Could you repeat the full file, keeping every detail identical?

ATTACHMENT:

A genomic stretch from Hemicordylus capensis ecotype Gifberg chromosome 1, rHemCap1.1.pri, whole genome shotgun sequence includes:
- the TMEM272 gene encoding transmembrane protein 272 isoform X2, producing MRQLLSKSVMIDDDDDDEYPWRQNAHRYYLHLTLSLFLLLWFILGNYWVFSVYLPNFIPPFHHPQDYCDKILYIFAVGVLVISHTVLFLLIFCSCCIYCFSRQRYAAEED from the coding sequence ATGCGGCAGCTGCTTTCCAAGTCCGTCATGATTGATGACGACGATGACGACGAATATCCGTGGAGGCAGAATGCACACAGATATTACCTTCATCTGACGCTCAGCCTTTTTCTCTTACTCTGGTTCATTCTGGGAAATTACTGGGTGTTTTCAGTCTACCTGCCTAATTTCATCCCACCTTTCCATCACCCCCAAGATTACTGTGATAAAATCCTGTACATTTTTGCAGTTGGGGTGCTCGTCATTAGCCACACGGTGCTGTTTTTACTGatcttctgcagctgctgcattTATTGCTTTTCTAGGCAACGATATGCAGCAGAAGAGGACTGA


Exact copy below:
A genomic stretch from Hemicordylus capensis ecotype Gifberg chromosome 1, rHemCap1.1.pri, whole genome shotgun sequence includes:
- the TMEM272 gene encoding transmembrane protein 272 isoform X2, producing MRQLLSKSVMIDDDDDDEYPWRQNAHRYYLHLTLSLFLLLWFILGNYWVFSVYLPNFIPPFHHPQDYCDKILYIFAVGVLVISHTVLFLLIFCSCCIYCFSRQRYAAEED from the coding sequence ATGCGGCAGCTGCTTTCCAAGTCCGTCATGATTGATGACGACGATGACGACGAATATCCGTGGAGGCAGAATGCACACAGATATTACCTTCATCTGACGCTCAGCCTTTTTCTCTTACTCTGGTTCATTCTGGGAAATTACTGGGTGTTTTCAGTCTACCTGCCTAATTTCATCCCACCTTTCCATCACCCCCAAGATTACTGTGATAAAATCCTGTACATTTTTGCAGTTGGGGTGCTCGTCATTAGCCACACGGTGCTGTTTTTACTGatcttctgcagctgctgcattTATTGCTTTTCTAGGCAACGATATGCAGCAGAAGAGGACTGA